As mentioned in previous articles, taxis can be a good point-to-point option, especially if you are in a group. However, it is not recommended to take a taxi to and from Centrair Airport unless absolutely necessary, especially because there are no flat rate fares from the airport; all rides are by the meter. An approximate fare from Centrair Airport to Nagoya Station, including tolls, is 16,000-17,000 yen.

There is a charted van service that can take you to your destination in central Nagoya for approximately 14,000 yen. The van can seat up to seven passengers, so if you have seven in your party the cost is only 2,000 yen each.

If these fares sound high (and they are), you’re probably better off taking public transit to central Nagoya, then taking a taxi to your destination.

One exception: If you are heading into the mountains of Nagano Prefecture, there is a ride-share van service that operates several times per day. The one-way fare to Matsumoto, for example, is 8,900 yen, and door-to-door service is offered in some locations. It takes around 4 hours to travel between the airport and the areas served.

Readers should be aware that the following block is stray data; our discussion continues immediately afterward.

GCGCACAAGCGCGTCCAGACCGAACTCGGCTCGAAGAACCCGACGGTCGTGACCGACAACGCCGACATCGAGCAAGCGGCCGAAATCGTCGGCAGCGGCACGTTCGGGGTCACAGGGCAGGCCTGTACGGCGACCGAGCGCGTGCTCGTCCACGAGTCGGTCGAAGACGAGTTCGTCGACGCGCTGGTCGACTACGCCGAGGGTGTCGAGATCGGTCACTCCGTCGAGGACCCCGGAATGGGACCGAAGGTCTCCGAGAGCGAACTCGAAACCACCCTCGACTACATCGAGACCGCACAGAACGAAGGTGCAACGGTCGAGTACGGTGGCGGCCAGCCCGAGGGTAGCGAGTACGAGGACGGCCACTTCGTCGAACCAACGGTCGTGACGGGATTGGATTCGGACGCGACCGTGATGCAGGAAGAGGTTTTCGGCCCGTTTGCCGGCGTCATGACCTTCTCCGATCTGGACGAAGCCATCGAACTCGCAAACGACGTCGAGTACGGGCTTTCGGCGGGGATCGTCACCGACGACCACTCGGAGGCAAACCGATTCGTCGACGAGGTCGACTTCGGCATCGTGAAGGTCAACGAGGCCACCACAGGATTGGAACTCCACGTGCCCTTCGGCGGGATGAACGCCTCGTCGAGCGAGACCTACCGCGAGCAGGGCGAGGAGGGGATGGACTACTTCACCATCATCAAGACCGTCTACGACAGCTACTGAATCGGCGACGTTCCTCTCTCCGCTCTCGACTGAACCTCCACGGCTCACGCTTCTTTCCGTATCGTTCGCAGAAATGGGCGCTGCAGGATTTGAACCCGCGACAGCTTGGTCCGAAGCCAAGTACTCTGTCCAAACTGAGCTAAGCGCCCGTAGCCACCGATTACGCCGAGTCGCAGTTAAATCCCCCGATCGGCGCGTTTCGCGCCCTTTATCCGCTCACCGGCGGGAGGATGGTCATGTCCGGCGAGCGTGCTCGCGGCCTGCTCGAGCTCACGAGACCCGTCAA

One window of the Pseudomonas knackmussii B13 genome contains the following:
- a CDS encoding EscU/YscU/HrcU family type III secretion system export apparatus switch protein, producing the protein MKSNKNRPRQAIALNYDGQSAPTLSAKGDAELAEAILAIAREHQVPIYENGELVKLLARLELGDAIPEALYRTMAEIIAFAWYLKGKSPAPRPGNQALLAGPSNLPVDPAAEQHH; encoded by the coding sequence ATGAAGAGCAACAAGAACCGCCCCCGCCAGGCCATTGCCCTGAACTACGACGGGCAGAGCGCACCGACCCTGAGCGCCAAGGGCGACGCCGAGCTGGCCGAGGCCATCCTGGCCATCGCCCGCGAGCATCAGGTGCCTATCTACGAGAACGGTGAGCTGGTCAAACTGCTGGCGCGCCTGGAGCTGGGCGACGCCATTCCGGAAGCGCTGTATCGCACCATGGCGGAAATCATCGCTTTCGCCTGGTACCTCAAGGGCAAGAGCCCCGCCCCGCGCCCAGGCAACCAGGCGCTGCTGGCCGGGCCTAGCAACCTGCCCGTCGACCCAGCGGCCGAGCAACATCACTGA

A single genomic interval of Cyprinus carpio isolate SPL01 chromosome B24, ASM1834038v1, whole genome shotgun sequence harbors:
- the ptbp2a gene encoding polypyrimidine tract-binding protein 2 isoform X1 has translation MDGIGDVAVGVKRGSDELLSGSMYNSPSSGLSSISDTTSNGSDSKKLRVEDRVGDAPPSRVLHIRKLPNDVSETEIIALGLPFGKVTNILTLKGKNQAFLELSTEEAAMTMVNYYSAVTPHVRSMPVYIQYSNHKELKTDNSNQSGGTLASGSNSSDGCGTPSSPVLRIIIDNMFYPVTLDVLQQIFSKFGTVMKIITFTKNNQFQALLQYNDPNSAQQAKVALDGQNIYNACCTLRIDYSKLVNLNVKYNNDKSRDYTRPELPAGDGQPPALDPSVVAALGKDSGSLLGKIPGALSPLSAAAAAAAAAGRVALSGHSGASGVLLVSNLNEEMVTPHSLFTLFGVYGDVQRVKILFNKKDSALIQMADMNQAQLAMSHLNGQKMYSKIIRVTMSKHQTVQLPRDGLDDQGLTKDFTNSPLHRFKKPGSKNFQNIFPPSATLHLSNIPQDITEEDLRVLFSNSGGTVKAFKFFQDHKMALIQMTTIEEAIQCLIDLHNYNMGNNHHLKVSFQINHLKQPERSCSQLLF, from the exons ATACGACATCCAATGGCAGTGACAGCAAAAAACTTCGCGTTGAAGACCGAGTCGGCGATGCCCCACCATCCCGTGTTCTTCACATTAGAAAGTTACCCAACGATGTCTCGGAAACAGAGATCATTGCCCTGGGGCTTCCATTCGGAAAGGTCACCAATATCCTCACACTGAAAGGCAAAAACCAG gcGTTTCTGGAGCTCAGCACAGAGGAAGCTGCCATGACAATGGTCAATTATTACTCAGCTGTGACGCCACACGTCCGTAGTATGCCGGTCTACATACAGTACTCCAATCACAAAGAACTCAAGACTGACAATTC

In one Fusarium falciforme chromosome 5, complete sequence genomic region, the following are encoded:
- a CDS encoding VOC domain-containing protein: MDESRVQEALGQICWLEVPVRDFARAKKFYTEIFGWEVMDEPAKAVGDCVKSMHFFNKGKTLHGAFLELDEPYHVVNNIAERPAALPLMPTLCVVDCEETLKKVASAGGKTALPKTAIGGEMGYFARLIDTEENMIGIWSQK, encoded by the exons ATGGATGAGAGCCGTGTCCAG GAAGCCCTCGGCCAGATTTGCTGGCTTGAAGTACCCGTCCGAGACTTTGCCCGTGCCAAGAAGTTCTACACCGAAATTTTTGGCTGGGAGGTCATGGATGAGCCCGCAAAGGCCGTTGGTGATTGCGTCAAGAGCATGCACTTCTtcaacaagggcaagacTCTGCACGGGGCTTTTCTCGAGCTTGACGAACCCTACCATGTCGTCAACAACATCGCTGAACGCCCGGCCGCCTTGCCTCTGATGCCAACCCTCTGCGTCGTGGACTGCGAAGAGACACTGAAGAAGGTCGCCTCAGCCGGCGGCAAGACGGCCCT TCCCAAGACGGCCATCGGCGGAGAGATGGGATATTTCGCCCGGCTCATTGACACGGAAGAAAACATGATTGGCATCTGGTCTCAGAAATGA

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High Speed Boats travel across Ise Bay to Tsu and the Nanki region. CC BY-SA 3.0, attributed to Outside147~commonswiki.

High Speed Boat

If you happen to be heading to the Nanki region, a large peninsula to the west that contains attractions such as Ise Shrine and Toba, and where Wakayama prefecture is located, a shortcut to avoid connecting through Nagoya city is to take a high speed boat across the bay. The Tsu Airport Line boat operates to the port of Tsu city, taking just 45 minutes at a cost of 2,470 yen each way. Boats operate once an hour, but during off-peak travel periods (i.e. winter) the boats depart every two hours. Once arriving at the port, you can reach the main train station in Tsu using a city bus (220 yen) or by taxi (approx. 1,700 yen) from which you can access the Kintetsu Railway network towards Osaka, Ise, Toba and Kashikojima.

There is also a twice-daily express bus service between the Tsu port and the cities of Ise and Toba. A set ticket including a one-way trip on the ferry and express bus costs 3,200-3,500 yen depending on the destination.

It is a bit of a walk to reach the boat pier in Centrair; take the elevated walkaway from the Access Plaza. The walkway goes over the highway and past the hotels that are stationed nearby.

Hotels